Andy Conlan's Strumming Teeth

A formative comic experience of Molloy's was when Auckland legend and housemate, James James, dragged him aside at a party and threw a blanket over them for an impromptu comic creating lesson. "Look at this shit man! There's a light source! make those lines darker!" Friend Ben Stenbeck has also been a source of advice and inspiration over the years.

One of the first publishing efforts Molloy contributed to was Poot, in collaboration with a couple friends. Set out on A4 folded into quarters, Poot was distributed around Auckland with a last issue print run of 500 copies. Later Molloy contributed cartoons such as Ninja Sheep and Drunken Otter and Satan and to the Auckland Uni mag, Craccuum, and self-published many comics in the ensuing years.


In his late teens Molloy tried Magic Mushrooms and these had an effect upon his consciousness that led to him discarding what he had been doing previously and to develop a new direction with his work. Symbolism and esoteric elements  became more prevalent. Saturn Returns like much of Molloy's recent work features dialogue rendered in an alien symbolic language coupled with surreal imagery which are all earmarks of a style, distinctly Molloy's.

Molloy's recent exhibition showcased his work in a few different mediums, included detailed maquettes of characters from his comic work. Utilising architects moulding clay he created fully painted detailed renditions of his 2d work.  Molloy uses Stabiler Artline pens and the Artline 210 medium 0.6 by Shachihata is a staple of his work, providing a great variance of line widths for a relatively cheap pen. For very fine detail he switches to .1 and .005 pens. All his line work he manipulates in  Photoshop and Illustrator. Molloy confesses the editing functions available to him via computers allow him to obsess over every corner and detail which he feels can be detrimental to getting things completed. "The knowledge that the average reader will only glance at pages is no comfort when you want to make your work as good as it can be."

Like many cartoonist's Molloy drew early inspiration from Moebius but also took a step back from the french master to avoid becoming too submerged in his style. Influences come from a wide range particularly outside of the comics field with an appreciation for the work of Bosch and Brugel and literary influences such as Stephen King (The Dark Tower series) and Henry Miller. Dreams and Synchronicity also provide influence.

Mr Unpronounceable

A full colour book of Mr Unpronounceable adventures has been completed and was planned for 2009 but unfortunately the publisher involved came askew due to the worldwide economic crisis. Hopefully this will be rescheduled for 2010. Molloy stated, "The Unpronounceable stuff is kind of a throwback to a slightly more messed up me, it almost felt like at a certain point I was derailing my own life so I could come up with the feeling to be there with Mr Unpronounceable and follow him around. My brother mentioned the new stuff feels more like I'm in charge of the characters and I'm exploring the world with them whereas the Unpronounceable stuff I'm following this guy around and he's leading me into these really dark places."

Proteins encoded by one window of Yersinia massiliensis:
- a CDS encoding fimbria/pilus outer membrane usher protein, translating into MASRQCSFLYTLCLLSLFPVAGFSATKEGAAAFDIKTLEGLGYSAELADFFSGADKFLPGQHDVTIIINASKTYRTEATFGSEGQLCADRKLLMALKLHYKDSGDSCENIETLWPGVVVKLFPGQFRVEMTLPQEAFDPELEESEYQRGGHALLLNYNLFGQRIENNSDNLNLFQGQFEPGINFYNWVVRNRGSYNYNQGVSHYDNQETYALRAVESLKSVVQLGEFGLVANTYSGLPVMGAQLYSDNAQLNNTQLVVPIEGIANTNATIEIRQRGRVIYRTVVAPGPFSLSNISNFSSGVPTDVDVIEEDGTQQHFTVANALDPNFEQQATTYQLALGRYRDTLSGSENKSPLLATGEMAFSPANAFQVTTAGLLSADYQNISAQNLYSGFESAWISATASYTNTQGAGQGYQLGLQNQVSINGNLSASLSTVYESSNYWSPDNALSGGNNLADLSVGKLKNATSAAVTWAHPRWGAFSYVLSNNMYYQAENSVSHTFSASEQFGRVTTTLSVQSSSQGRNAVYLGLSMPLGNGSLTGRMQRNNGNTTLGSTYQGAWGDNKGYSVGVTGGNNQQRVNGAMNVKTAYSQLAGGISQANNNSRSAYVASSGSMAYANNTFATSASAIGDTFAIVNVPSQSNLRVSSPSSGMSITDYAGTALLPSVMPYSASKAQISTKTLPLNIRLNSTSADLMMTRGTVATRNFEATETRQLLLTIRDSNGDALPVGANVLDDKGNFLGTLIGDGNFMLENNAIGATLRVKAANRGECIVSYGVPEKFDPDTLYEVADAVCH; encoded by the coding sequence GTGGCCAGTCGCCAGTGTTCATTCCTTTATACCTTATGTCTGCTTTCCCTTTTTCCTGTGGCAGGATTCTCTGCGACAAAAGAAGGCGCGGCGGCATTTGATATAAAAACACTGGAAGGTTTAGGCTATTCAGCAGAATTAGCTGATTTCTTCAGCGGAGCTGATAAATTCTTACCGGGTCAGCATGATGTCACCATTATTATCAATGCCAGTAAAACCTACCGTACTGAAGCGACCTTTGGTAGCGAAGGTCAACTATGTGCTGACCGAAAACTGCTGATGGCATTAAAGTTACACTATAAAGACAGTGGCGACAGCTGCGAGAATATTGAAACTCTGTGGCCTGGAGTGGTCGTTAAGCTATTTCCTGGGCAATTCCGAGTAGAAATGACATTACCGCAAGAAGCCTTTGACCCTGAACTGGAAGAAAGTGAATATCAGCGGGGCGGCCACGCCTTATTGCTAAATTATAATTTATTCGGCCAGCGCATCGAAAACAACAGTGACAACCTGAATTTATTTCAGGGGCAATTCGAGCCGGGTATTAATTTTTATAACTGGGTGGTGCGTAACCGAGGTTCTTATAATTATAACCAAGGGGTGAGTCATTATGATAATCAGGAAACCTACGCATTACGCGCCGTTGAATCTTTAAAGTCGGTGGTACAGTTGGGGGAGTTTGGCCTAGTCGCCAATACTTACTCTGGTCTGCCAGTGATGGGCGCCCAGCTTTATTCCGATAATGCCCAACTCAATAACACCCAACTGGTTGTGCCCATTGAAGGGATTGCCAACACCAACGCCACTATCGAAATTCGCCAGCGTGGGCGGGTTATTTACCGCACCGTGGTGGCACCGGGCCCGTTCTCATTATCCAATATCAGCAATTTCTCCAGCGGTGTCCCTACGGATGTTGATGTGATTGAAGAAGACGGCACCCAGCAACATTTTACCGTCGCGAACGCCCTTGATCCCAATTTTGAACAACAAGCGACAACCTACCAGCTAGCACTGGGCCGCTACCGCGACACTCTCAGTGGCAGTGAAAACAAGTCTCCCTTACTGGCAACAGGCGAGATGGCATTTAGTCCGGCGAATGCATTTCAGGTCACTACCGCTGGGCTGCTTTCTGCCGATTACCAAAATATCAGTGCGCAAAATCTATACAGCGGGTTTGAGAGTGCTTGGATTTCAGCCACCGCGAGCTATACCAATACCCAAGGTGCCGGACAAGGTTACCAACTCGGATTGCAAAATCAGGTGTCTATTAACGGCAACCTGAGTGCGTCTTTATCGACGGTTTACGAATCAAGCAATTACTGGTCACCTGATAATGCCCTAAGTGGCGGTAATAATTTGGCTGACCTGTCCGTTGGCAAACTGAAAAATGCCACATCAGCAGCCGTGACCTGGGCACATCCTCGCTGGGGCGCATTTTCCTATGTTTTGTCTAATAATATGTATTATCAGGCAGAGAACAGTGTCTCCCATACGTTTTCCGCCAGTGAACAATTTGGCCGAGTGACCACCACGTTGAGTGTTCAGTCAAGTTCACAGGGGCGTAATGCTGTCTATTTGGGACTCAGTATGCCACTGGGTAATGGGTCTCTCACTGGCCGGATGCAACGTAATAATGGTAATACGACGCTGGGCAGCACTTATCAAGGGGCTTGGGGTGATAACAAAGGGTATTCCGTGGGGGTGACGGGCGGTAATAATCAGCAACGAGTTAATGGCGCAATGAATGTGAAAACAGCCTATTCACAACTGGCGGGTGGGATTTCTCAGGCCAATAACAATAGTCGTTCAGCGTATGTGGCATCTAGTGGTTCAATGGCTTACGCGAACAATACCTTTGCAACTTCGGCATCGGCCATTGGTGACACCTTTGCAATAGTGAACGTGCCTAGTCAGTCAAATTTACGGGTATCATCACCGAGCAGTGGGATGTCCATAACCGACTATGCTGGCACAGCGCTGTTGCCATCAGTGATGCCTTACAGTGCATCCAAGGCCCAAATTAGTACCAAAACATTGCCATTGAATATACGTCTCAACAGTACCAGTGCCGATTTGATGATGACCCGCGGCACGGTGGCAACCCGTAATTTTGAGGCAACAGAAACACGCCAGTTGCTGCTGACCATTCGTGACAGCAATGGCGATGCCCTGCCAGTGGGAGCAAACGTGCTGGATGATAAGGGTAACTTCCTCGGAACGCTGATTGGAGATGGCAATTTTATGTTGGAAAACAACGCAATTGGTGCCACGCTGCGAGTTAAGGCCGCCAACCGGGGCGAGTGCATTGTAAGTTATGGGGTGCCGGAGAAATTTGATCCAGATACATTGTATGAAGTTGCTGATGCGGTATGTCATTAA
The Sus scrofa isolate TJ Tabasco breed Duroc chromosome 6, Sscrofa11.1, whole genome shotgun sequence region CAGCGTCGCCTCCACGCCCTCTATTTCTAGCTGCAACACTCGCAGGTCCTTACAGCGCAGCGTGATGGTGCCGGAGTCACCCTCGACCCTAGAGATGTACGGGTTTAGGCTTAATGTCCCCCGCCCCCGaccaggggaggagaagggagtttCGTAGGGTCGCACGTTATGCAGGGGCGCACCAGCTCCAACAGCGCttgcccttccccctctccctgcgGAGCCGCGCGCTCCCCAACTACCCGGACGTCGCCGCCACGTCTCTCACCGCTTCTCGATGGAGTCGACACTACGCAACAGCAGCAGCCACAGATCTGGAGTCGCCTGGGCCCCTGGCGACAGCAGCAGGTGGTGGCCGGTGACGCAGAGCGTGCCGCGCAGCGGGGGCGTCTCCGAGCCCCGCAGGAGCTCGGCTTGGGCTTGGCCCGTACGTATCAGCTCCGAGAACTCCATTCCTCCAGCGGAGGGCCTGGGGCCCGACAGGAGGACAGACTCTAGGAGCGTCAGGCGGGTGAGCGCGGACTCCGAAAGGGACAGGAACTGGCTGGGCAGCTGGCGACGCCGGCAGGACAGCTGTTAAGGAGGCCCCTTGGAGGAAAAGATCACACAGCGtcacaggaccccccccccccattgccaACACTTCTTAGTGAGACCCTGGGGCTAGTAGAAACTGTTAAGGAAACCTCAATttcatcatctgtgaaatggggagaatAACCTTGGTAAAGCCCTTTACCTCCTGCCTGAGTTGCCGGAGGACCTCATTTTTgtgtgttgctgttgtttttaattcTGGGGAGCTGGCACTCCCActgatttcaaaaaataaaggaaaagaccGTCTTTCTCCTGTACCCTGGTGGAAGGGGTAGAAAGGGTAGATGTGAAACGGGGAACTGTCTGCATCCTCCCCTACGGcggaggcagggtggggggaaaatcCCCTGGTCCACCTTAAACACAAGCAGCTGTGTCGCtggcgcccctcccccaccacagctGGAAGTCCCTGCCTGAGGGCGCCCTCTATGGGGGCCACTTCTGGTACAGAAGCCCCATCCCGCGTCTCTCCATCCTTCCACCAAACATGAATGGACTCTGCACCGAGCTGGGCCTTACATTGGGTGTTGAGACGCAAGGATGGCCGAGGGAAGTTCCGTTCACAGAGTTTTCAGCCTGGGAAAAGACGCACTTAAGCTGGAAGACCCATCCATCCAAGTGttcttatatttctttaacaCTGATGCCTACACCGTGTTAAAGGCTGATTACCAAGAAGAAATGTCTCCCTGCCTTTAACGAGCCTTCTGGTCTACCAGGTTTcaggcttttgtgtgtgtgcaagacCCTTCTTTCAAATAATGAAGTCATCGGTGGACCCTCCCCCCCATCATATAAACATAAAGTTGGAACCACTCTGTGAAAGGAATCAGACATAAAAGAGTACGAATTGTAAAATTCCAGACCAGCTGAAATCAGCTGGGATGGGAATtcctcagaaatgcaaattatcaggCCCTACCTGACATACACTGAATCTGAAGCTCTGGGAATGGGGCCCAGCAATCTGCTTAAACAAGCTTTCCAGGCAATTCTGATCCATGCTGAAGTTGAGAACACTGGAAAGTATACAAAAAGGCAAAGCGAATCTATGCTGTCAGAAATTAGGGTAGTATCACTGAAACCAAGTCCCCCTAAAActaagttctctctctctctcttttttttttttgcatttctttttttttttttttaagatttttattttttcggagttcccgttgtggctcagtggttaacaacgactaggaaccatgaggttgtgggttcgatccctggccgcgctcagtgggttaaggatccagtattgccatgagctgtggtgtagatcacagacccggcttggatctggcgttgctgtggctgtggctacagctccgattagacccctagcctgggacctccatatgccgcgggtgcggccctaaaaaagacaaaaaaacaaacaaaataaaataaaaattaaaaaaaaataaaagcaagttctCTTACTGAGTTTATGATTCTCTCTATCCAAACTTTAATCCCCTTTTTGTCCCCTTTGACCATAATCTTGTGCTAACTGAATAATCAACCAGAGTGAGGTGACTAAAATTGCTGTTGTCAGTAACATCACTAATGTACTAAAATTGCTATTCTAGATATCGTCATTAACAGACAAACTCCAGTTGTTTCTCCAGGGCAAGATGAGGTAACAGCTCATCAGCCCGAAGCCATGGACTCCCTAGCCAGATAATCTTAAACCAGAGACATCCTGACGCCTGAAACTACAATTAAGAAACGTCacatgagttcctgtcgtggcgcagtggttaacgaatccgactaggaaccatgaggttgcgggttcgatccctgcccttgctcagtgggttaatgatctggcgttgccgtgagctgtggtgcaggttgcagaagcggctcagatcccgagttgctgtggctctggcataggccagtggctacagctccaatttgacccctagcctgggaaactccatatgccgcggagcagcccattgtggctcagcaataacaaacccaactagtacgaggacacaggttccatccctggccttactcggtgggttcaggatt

Tim Molloy Blogspot
Tim Molloy DeviantART

Since interviewing Tim Molloy in 2009, a collection of his comics, It Shines and Shakes and Laughs, was published by Milk Shadow Books in 2012, who will be launching a giant tome of Mr Unpronounceable Adventures at the BA3 2013 comic book launch in Melbourne.

Accompanying photos unless marked otherwise were taken during Tim Molloy's Saturn Returns exhibition at Melbourne's Gallery 696.
All artwork © 2013 Tim Molloy

Thursday, December 20, 2012

2012 in Review: Andy Conlan

What have been your personal cartooning/comics highlights of 2012?
I did a political cartoon for which I drew a caricature of John Key, which made me feel like a "real editorial cartoonist". Political cartoons aren't really my thing, but it was fun for the context of it. He was the easy part. I wanted to draw an authentic rendition of the corner of Sunset and Vine for the environment, so I even Google mapped it. It got too complicated until I finally said “fuckit”, and just drew the street signs and some hills behind them. The hills are probably even the wrong shape, but I think I captured Key's gleeful enthusiasm.